Simcoe Muskoka District Health Unit Barrie Office
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Board Meeting Notes March, 16, 2016

Mar 23, 2016
Two new on Board of Health; Plan aims to create health equity for those living in low income; More help needed for those who can’t afford dental care

Two new on Board of Health

The province has appointed two new representatives to the Board of the Simcoe Muskoka District Health Unit. Steve Kinsella of Barrie and Dr. Peter Willmott of Wasaga Beach were welcomed at the Board of Health’s March meeting. Steve Kinsella served 41 years in law enforcement and is currently the manager of municipal law enforcement for the Town of New Tecumseth. He serves on several committees with the City of Barrie, including the Simcoe Muskoka Youth Justice Committee. Peter Willmott has an extensive career in environmental health in both the U.K. and Canada, recently retired as the director of health protection services with Halton Region. He continues to work as a volunteer in environmental and active transportation causes.

Plan aims to create health equity for those living in low income

The health risks faced by Simcoe Muskoka’s lowest income citizens are severe enough that the health unit has created a set of priorities to help them achieve “health equity” with the rest of the population. Megan Williams, manager of health promotion and communications, presented recent data showing the extent of low income in Simcoe Muskoka to the Board of Health. She said that while 12 per cent of Simcoe Muskoka’s total population is classified as low income, the number jumps among some specific groups: 32 per cent of single parent families are living in low income, while 19 per cent of those of Aboriginal identity are living in low income. Williams outlined an action plan aimed at re-orienting some of the health unit’s own programs and services to better serve families and individuals of low income, and working with community partners to identify ways of addressing the factors that create poor health in the low income population. An interactive map posted to the website shows areas where low income is the deepest in local communities. Research shows a higher prevalence of heart disease, diabetes, oral health problems and shortened life expectancy among those living in the lowest income group.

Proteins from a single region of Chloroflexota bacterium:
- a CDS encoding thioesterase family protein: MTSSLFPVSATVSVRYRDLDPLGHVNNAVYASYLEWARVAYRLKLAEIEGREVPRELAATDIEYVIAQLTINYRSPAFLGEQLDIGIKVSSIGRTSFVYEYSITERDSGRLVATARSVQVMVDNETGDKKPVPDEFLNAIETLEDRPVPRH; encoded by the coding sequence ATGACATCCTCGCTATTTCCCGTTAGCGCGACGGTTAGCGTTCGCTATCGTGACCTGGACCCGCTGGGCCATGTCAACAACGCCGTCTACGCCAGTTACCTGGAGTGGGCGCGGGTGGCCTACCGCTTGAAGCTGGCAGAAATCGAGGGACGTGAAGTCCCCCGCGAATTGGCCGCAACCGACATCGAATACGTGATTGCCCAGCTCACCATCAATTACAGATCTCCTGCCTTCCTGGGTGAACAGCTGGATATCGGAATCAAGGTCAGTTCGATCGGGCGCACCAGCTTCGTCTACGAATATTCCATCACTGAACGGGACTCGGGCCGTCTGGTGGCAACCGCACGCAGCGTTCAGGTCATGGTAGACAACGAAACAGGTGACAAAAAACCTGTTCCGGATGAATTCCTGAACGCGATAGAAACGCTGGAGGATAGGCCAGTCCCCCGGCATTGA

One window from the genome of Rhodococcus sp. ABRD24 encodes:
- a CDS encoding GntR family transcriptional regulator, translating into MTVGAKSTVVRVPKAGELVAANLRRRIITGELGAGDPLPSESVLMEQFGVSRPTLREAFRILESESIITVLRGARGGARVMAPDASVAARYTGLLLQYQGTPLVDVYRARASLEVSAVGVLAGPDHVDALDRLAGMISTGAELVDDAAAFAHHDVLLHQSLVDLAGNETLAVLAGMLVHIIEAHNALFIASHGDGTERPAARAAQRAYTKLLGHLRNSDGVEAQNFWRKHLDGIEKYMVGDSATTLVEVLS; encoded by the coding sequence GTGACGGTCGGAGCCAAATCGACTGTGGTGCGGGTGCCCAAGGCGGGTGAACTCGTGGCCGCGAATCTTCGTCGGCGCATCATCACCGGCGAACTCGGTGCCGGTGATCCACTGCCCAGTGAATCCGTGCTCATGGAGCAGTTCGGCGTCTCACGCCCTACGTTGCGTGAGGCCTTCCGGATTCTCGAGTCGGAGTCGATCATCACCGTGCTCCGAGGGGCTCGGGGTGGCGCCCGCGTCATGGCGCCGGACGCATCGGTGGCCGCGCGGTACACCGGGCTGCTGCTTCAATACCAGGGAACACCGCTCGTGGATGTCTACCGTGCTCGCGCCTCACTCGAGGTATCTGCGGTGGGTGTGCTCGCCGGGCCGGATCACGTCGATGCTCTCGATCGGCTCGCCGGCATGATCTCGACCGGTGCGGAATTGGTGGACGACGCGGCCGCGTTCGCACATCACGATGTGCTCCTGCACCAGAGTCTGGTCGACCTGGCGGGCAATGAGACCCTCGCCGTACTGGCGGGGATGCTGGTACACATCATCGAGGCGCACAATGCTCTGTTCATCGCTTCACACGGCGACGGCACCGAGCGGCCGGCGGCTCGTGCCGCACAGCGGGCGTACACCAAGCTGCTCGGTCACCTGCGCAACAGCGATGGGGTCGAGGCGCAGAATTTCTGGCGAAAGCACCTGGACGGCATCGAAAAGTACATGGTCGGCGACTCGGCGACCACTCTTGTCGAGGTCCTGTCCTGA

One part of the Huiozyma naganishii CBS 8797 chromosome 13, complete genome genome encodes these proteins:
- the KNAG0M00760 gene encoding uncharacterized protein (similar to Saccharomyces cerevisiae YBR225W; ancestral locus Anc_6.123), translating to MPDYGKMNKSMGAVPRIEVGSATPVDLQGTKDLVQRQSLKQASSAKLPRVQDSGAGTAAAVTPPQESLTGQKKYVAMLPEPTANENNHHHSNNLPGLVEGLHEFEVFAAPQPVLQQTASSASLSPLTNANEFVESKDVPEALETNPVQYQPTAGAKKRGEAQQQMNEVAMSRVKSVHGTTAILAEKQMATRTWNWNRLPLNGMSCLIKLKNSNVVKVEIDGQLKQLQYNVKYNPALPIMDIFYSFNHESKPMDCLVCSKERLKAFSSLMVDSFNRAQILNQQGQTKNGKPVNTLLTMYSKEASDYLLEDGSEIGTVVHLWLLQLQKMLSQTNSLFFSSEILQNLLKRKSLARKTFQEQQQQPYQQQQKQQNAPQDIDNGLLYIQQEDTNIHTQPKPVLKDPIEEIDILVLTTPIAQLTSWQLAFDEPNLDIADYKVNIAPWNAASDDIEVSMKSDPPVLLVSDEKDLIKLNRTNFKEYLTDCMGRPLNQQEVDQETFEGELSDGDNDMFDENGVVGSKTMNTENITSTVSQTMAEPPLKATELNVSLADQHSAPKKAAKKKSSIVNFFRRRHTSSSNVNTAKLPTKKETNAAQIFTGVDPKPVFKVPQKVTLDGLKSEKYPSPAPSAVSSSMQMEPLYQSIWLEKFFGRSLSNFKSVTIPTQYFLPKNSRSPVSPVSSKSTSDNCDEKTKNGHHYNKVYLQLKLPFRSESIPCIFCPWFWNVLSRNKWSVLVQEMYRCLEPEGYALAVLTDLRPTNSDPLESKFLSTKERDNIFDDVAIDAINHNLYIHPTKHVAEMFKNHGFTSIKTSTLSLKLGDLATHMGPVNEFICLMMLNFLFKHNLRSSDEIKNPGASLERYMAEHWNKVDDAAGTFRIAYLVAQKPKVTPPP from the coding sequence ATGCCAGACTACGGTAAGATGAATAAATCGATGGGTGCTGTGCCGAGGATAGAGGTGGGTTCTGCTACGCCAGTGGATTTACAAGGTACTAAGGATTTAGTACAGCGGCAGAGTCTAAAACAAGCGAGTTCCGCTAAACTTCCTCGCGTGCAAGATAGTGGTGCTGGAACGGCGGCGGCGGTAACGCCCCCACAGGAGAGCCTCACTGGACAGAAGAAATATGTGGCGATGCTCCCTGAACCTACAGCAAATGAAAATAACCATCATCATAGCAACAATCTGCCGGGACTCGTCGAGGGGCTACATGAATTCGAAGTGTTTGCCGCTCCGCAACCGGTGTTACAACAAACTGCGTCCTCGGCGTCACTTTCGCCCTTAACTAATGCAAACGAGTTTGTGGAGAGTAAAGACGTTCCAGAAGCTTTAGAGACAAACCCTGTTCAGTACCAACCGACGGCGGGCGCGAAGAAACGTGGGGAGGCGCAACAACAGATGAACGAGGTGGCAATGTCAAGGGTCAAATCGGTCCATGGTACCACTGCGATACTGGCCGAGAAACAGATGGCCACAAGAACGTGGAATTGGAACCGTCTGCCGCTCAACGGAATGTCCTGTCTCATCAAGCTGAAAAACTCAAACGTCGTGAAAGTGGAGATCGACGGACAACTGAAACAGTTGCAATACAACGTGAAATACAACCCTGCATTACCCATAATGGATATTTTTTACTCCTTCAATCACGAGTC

More help needed for those who can’t afford dental care

The Simcoe Muskoka Board of Health is calling on the province to extend financial support for dental care to institutionalized seniors, low income adults and seniors and the working poor. The decision follows a review by the health unit into the burden of oral diseases in Simcoe and Muskoka. Currently there is provincial support for low-income families to get care for their children up to 18 years of age, for emergency care for adults using Ontario Works and for adults on disability support. However, those programs only cover a limited percentage of vulnerable populations who are currently not getting the dental care they need.

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